The EMS Medical Directors course at the National Association of EMS Physicians Conference in Ft. Myers, Fla., featured a phenomenal agenda, professionals with a passion for EMS and unseasonably cold weather that kept attendees inside and around the conference area. This confluence of forces facilitated remarkable informal discussions before and after each session that touched on issues important to EMS today, including ambulance safety, customer service, resuscitation protocols, emerging technologies, an ever-evolving workforce and the challenges of changing patient demographics.
The economy was an underlying theme, especially for representatives from the largest EMS systems. Politics and public policy were also central to many of the formal and informal conversations.
As you’d expect from a conference of this caliber, the majority of the presentations were clinical and dealt with ever-changing care protocols and technologies. But Gregg Margolis, PhD, formerly of the National Registry of EMTs and now director of the Division of Health Systems Policy for the Office of the Assistant Secretary for Preparedness and Response, and I were invited by conference organizers to address attendees on the topic of healthcare reform and its possible effect on EMS.
We both outlined the cost, access and quality elements of reform, as well as some nuisances. And we both made it a point in our presentations to emphasize the ever-changing nature of healthcare delivery, policy, reimbursement and law.
The new Congress has now been seated. And as expected, the healthcare debate rages on. At one level, it’s exceedingly cool to live in a country where people are allowed to openly debate major policy changes. On another level, this constant dialogue about potential changes can be unnerving.
How individuals deal with change identifies the professionals among us. Professionals can always be recognized by their ability to adjust to change in a reasoned, sound and timely manner. Changes are a normal part of life, politics and work, especially in fields like EMS and rescue where every response is a result of some sudden change that has created an urgent—whether real or perceived—call for help.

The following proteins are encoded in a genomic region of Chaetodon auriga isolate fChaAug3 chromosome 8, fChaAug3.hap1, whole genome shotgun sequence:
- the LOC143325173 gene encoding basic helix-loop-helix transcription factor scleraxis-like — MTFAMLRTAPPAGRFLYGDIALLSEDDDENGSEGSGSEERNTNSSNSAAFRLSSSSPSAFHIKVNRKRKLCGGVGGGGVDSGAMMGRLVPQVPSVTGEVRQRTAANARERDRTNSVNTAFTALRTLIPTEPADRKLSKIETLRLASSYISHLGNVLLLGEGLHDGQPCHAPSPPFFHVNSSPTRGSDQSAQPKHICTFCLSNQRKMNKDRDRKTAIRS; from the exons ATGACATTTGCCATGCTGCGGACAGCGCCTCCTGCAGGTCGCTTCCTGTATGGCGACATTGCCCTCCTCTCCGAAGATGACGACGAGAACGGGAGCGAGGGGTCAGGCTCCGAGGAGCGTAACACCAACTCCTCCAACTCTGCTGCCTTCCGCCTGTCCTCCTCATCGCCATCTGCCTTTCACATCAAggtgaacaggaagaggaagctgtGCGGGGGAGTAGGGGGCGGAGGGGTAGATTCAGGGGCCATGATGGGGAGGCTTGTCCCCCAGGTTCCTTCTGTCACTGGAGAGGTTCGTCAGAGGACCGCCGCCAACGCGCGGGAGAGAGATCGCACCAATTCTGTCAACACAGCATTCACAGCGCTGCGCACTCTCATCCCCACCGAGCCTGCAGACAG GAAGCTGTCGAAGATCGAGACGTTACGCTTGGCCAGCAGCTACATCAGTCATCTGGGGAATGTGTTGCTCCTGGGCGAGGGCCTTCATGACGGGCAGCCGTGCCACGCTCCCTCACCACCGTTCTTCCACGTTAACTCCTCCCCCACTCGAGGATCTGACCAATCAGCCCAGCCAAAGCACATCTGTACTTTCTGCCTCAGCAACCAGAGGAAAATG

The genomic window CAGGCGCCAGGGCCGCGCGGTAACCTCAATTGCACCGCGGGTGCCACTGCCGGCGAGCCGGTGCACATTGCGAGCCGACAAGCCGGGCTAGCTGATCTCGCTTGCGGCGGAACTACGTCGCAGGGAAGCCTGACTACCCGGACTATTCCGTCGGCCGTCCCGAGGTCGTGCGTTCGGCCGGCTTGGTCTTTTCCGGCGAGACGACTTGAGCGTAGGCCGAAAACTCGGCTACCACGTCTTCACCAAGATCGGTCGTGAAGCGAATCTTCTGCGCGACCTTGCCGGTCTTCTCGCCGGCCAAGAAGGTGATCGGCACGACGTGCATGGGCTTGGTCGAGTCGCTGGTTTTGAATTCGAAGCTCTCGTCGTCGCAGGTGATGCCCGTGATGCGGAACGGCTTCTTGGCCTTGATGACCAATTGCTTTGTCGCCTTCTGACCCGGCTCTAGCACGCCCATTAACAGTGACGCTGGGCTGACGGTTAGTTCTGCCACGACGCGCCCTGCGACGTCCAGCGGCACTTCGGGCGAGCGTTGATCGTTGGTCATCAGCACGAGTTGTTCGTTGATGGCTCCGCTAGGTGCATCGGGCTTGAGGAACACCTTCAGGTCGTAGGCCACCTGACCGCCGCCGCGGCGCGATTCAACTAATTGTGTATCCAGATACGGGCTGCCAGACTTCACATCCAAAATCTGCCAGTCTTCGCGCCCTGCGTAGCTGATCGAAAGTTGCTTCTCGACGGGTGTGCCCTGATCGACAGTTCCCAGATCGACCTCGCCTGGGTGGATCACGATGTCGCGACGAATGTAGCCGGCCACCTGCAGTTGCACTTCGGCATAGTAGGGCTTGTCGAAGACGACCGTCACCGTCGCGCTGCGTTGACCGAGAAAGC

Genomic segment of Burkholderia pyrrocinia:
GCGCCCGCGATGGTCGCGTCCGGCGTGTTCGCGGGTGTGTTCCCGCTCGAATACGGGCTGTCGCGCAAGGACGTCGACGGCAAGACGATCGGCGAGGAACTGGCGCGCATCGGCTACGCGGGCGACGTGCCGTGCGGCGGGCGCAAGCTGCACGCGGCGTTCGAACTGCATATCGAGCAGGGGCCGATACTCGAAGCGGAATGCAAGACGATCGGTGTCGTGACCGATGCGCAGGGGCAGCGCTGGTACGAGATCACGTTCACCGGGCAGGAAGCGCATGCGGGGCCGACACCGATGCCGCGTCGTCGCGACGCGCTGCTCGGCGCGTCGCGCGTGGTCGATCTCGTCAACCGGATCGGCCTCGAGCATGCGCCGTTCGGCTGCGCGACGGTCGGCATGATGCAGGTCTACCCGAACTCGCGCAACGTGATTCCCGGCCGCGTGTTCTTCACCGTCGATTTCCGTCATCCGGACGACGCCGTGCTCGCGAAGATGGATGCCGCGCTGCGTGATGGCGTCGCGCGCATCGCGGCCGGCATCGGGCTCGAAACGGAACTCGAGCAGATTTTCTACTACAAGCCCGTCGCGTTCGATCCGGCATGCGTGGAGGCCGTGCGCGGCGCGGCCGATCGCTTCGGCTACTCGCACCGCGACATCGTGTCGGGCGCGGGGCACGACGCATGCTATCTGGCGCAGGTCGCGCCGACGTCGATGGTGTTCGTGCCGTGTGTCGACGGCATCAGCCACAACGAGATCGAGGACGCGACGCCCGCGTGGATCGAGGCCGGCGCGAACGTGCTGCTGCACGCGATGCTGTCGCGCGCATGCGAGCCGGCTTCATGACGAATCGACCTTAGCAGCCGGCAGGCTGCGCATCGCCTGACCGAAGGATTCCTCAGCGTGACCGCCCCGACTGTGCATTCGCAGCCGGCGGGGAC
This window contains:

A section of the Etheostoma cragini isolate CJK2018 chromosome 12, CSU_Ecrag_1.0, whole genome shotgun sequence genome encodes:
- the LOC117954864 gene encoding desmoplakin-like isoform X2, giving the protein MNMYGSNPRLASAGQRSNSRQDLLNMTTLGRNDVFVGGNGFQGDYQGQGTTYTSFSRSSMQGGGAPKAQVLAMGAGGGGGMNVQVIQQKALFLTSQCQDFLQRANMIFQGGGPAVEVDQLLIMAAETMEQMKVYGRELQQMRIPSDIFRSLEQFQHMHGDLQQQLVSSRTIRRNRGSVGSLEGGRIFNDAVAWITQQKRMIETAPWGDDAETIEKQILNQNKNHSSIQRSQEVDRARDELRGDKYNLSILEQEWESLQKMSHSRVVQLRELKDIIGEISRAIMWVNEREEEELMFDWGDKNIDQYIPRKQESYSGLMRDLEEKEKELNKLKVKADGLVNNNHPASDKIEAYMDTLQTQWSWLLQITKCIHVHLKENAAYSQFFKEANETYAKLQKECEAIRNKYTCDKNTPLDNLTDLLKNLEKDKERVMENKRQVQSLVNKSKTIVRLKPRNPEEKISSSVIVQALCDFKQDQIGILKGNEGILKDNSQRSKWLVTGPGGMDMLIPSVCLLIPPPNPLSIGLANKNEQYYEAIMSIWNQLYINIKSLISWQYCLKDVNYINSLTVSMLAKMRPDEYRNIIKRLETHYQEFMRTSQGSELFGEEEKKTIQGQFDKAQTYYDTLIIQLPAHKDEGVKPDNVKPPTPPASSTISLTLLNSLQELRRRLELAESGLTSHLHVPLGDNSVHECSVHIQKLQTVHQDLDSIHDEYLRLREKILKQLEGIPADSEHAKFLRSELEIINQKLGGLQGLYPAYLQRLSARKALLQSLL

Depending on your individual focus or job, your interest may be in only one element of healthcare reform or it may be anything and everything under consideration. Regardless of the range of your focus, your involvement and active participation will today—just as it has in the past—help shape changes to come.
The key is to communicate with everyone around you, gather ideas and share information about a wide range of perspectives, views and approaches.
In clinical care, as in public policy development, the more you know and can do, the more likely it is that you can help bring about a solution. The more engaged you are and the stronger your communication and persuasive skills, the better you’ll be at telling your core story in a way that others will truly listen to and understand. And as a result of your collective efforts, the far more likely it is that you and those around you will be able to influence our nation’s ever-developing and changing healthcare system.
Echoing what I heard in Florida, the majority of people engaged in clinical care and public policy want to get it right, but the reality is that perfection is likely beyond the human chase. There never has been and never will be a perfect piece of legislation, because public policy is a hodgepodge of ideas occasionally landing somewhere on the outer fringes but more often than not settling somewhere in the middle.
It’s for these reasons that the U.S. Supreme Court exists and revisions to the law are frequent. And unlike some more benign policy discussions in which changes can be debated simply as a freedom of speech exercise, there’s less room for error in the laws that dictate how healthcare is delivered because patients and services can be irreversibly harmed in the process.
Any professional knows this: Although the general meeting and discussion are always important, much of life—and in this case public policy—is often influenced by sidebars outside the formal meetings and relationships. This isn’t a problem, but really an opportunity. Consummate professionals always seize opportunities wherever they surface and not just those that are part of the formal schedule.
This is why, for a lifetime, I have cherished the opportunity to engage in conversations with professionals from across our field, regardless of their background, location or opinion.
Information is power, and there’s no place where this is truer than in public policy development—where it’s always better to help bring about change and not simply have it happen to you in your absence. JEMS
This article originally appeared in April 2011 JEMS as “Embrace Change: Because it’s coming anyway.”This article originally appeared in April 2011 JEMS as “Embrace Change: Because it’s coming anyway.”